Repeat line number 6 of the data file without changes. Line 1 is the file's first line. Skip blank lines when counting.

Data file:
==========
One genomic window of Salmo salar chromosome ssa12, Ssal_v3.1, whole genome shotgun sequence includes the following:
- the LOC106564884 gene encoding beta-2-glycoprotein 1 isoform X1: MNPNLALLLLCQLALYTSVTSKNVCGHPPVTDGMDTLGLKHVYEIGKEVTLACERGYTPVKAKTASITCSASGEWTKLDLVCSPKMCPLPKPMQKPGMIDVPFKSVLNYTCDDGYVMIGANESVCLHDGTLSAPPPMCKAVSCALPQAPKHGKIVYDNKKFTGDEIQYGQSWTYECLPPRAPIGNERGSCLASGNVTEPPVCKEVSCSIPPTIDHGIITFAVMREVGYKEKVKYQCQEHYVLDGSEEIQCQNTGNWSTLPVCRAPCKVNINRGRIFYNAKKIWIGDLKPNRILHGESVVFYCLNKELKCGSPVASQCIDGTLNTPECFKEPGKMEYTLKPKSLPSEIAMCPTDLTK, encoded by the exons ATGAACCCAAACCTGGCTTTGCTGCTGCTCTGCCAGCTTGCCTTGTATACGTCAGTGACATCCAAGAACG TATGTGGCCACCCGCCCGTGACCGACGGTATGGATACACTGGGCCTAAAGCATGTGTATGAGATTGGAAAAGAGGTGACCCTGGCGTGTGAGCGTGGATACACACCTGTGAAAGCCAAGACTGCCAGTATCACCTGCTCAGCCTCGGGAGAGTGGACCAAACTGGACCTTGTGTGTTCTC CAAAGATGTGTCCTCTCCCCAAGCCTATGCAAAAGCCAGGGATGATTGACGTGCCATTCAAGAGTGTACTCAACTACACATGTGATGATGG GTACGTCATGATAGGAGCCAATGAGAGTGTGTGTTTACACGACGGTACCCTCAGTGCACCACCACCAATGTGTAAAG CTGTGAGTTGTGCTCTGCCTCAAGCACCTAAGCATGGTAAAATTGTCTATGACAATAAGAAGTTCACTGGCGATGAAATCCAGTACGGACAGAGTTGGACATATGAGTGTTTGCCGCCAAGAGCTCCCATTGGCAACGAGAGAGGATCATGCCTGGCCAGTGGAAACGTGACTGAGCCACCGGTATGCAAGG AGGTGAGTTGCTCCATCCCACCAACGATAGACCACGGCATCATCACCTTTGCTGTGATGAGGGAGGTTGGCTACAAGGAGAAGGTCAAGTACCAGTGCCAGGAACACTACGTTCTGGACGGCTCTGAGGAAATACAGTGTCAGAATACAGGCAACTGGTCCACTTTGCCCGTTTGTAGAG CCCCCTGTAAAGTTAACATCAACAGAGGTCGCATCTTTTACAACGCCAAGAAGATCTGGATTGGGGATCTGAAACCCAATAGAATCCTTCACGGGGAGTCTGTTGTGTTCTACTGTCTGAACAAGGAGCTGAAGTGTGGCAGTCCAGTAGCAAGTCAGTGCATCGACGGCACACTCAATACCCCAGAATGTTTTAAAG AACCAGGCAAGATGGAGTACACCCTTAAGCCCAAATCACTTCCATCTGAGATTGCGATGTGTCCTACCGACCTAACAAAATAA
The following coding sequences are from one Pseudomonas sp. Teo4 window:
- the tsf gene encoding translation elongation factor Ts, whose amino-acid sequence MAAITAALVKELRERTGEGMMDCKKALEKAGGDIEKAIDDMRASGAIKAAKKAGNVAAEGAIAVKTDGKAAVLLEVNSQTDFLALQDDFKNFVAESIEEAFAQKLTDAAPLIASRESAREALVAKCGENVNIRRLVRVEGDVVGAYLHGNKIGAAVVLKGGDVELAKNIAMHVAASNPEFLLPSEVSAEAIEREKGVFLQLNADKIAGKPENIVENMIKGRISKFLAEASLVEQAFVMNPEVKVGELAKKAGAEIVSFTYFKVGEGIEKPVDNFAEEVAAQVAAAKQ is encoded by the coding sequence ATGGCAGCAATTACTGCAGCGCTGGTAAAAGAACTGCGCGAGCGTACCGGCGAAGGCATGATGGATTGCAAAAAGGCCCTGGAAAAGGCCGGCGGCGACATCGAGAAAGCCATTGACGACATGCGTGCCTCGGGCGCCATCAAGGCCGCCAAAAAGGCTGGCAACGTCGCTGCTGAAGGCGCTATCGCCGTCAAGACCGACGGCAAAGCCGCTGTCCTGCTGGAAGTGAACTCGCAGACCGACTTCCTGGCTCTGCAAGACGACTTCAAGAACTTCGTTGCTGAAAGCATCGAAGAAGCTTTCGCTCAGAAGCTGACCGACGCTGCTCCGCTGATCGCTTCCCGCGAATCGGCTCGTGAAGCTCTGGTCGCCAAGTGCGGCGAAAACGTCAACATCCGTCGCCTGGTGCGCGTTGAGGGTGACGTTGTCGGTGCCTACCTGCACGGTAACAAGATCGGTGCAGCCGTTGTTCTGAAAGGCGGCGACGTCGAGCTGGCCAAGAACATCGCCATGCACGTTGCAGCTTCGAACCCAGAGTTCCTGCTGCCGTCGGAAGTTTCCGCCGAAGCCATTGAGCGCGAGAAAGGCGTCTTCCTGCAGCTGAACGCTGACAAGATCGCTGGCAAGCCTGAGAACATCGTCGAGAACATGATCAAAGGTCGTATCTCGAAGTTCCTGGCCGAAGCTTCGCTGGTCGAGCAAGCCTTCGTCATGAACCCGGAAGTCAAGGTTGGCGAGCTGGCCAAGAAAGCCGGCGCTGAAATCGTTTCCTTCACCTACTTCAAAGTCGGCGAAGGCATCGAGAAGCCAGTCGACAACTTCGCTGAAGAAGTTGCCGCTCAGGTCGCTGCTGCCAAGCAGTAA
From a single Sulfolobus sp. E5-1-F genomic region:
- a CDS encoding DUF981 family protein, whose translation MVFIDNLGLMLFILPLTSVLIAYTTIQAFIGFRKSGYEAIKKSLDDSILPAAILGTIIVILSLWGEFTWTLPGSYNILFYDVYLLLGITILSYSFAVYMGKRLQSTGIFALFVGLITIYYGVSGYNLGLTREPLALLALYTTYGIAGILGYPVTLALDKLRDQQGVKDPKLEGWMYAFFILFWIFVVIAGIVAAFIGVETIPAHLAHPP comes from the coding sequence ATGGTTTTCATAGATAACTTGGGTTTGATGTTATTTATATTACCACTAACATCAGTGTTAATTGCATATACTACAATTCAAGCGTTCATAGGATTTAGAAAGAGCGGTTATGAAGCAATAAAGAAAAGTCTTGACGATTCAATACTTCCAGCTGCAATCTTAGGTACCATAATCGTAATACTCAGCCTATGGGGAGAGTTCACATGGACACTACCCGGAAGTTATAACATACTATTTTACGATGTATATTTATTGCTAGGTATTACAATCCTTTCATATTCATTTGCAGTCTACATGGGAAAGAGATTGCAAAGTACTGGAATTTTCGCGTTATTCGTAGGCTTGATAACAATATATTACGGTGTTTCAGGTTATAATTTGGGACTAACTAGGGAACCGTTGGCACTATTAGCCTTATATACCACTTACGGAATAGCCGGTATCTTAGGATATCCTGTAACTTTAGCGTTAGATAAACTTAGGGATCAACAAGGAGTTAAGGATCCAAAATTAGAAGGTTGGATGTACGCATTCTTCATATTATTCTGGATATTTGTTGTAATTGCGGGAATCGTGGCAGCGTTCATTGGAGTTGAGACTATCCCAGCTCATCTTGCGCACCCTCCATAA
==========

- a CDS encoding DUF981 family protein, whose translation MVFIDNLGLMLFILPLTSVLIAYTTIQAFIGFRKSGYEAIKKSLDDSILPAAILGTIIVILSLWGEFTWTLPGSYNILFYDVYLLLGITILSYSFAVYMGKRLQSTGIFALFVGLITIYYGVSGYNLGLTREPLALLALYTTYGIAGILGYPVTLALDKLRDQQGVKDPKLEGWMYAFFILFWIFVVIAGIVAAFIGVETIPAHLAHPP comes from the coding sequence ATGGTTTTCATAGATAACTTGGGTTTGATGTTATTTATATTACCACTAACATCAGTGTTAATTGCATATACTACAATTCAAGCGTTCATAGGATTTAGAAAGAGCGGTTATGAAGCAATAAAGAAAAGTCTTGACGATTCAATACTTCCAGCTGCAATCTTAGGTACCATAATCGTAATACTCAGCCTATGGGGAGAGTTCACATGGACACTACCCGGAAGTTATAACATACTATTTTACGATGTATATTTATTGCTAGGTATTACAATCCTTTCATATTCATTTGCAGTCTACATGGGAAAGAGATTGCAAAGTACTGGAATTTTCGCGTTATTCGTAGGCTTGATAACAATATATTACGGTGTTTCAGGTTATAATTTGGGACTAACTAGGGAACCGTTGGCACTATTAGCCTTATATACCACTTACGGAATAGCCGGTATCTTAGGATATCCTGTAACTTTAGCGTTAGATAAACTTAGGGATCAACAAGGAGTTAAGGATCCAAAATTAGAAGGTTGGATGTACGCATTCTTCATATTATTCTGGATATTTGTTGTAATTGCGGGAATCGTGGCAGCGTTCATTGGAGTTGAGACTATCCCAGCTCATCTTGCGCACCCTCCATAA